Co-Author of 1993 MA Ed Reform Act Concerned About Current Policies

Former Massachusetts Senate President Tom Birmingham
Photo Credit: Rappaport Center (CC-By-2.0)

Massachusetts Education Reform Act co-author and Former Massachusetts Senate President Tom Birmingham, who now serves as a distinguished senior fellow in education at the Pioneer Institute, spoke at an event at the Massachusetts State House marking the education reform act’s 25th Anniversary.

Birmingham praised the historic success that has been achieved since the law was enacted in 1993:

If you had told me then that more than 90 percent of our students would pass MCAS and that we would have 13 consecutive years of improvement on SAT scores, or that our students would rank first in the nation in every category and in every grade tested on NAEP between 2005 and 2013, and that they would place at or near the top on gold-standard international math and science tests like the TIMSS, I would have thought you were unrealistically optimistic. We all had ambitious hopes for education reform on that day 25 years ago, but I doubt any of us would have dared to predict the historic successes we have actually enjoyed under the Act.

He shared what K-12 education in Massachusetts was like before the bill:

Before 1993, we witnessed the grossest disparities in spending on our public schools. In some districts we were spending more than $10,000 per child per annum and in others we were spending $3,000. In those circumstances to pretend that we were affording our children anything remotely approaching equal educational opportunity was nothing short of fraudulent.

And the academic quality of education was materially different in virtually every school district across the Commonwealth. Partly as a result of those disparities in spending, the state did precious little to insist on uniform standards. Pre-1993 there were but two state-imposed requirements to get a high school diploma: one year of American history and four years of gym. Clearly a testament more to the lobbying prowess of gym teachers than to any coherent pedagogical vision.

But the Education Reform Act strove to change all this; to change the state funding mechanism and the academic expectations for all our students. I believe we have largely succeeded.

Addressing Massachusetts current standards and tests he said:

With regard to standards and tests, we have jettisoned our tried and true reliance on higher-quality academic standards and MCAS and replaced them with inferior Common Core standards and PARCC testing. It’s worth noting that the PARCC consortia has now lost over two-thirds of its member states; hardly a ringing endorsement. I fear the implementation of Common Core and MCAS 2.0, which is a rebranded version of PARCC, has contributed to Massachusetts being a negative growth state on NAEP reading and math between 2011 and 2015.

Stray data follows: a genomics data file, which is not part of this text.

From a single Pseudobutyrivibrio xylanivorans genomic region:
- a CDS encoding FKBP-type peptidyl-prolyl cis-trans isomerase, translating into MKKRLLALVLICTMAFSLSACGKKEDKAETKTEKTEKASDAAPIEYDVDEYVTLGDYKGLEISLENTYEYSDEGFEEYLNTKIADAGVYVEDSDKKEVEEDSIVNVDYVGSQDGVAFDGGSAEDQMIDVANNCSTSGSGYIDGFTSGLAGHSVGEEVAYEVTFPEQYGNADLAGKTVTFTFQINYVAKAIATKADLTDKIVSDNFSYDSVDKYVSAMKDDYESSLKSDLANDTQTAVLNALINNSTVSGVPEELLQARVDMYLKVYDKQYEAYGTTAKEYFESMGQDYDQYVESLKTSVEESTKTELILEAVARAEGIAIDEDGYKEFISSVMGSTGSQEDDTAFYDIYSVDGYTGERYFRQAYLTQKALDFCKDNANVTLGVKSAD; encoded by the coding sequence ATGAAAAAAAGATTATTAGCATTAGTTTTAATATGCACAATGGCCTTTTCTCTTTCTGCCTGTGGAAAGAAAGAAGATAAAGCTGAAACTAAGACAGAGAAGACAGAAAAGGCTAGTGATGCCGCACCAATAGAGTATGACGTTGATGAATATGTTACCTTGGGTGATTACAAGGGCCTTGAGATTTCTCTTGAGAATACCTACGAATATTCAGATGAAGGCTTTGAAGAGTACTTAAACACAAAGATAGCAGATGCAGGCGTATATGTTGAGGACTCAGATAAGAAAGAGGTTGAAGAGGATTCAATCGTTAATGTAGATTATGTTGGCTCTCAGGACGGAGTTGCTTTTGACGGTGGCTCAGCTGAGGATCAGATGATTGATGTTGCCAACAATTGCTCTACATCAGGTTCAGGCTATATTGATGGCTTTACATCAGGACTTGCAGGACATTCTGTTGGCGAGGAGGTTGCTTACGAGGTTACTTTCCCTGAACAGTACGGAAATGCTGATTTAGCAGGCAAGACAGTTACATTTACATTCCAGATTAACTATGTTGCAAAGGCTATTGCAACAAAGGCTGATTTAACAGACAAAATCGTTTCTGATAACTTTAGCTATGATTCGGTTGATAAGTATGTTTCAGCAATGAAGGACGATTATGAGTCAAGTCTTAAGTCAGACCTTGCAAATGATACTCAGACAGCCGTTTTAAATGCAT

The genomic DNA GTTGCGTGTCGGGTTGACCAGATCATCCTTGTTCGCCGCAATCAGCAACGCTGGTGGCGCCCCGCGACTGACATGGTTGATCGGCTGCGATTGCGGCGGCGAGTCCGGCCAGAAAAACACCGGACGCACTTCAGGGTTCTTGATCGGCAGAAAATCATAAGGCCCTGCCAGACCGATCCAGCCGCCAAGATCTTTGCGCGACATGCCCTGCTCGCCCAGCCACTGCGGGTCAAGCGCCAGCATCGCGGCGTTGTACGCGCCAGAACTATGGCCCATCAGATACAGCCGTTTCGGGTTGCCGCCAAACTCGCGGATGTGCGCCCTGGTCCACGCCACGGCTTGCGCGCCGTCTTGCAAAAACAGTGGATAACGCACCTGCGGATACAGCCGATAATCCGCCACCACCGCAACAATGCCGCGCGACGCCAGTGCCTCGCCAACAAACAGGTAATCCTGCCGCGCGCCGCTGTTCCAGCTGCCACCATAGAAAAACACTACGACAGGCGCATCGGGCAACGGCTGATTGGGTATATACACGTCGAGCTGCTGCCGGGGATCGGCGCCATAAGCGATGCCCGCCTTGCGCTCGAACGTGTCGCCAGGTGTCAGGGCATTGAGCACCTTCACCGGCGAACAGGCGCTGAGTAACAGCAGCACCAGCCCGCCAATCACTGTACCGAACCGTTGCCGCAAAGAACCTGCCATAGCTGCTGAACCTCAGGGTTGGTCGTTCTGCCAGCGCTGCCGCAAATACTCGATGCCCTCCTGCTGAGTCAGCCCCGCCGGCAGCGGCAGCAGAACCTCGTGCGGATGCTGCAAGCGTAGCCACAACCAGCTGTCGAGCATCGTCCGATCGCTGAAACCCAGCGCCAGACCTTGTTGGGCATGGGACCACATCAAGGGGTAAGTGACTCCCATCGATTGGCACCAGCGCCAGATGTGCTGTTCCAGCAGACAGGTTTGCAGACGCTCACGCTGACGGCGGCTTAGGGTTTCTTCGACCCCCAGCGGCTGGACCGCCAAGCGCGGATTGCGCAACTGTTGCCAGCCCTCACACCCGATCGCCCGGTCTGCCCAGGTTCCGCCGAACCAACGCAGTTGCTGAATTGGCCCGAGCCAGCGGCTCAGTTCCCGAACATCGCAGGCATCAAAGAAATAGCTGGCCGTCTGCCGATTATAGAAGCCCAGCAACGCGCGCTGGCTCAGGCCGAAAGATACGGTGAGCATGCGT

Why Massachusetts would settle for having the same English, math, or science standards and rebranded PARCC tests as do Arkansas or Louisiana, whose students could not possible meet Massachusetts performance levels, is puzzling to me. The Common Core and its PARCC-style testing regime represent one of those rare instances where what may be good for the nation as a whole is bad for Massachusetts.

Read his full remarks here.

HT: Pioneer Institute

With New MCAS-PARCC Hybrid Half of Massachusetts Students Fall Short

Common Core is so rigorous! It’s going to help prepare students for college and career! We’ll see higher rates of student achievement!

Well, perhaps not so much. Massachusetts used to be the crème de la crème of K-12 education. Now according to the new MCAS-PARCC hybrid assessment, half of their students fall short.

The Boston Herald reported this week:

The results may come as a surprise to many students who passed or scored “proficient” on the previous test, but this year’s test was tougher and raised the bar for expectations.

This year, state education officials said, should be considered a baseline year, and they expect scores to change over time as schools adjust.

In other words, the results do not mean individual students declined, but that the new test measures education in a different, more accurate way, officials said.

“It doesn’t mean that your child has changed from last year to this year,” said Jacqueline Reis, DESE spokeswoman. “It’s that we’re sending a clearer signal.”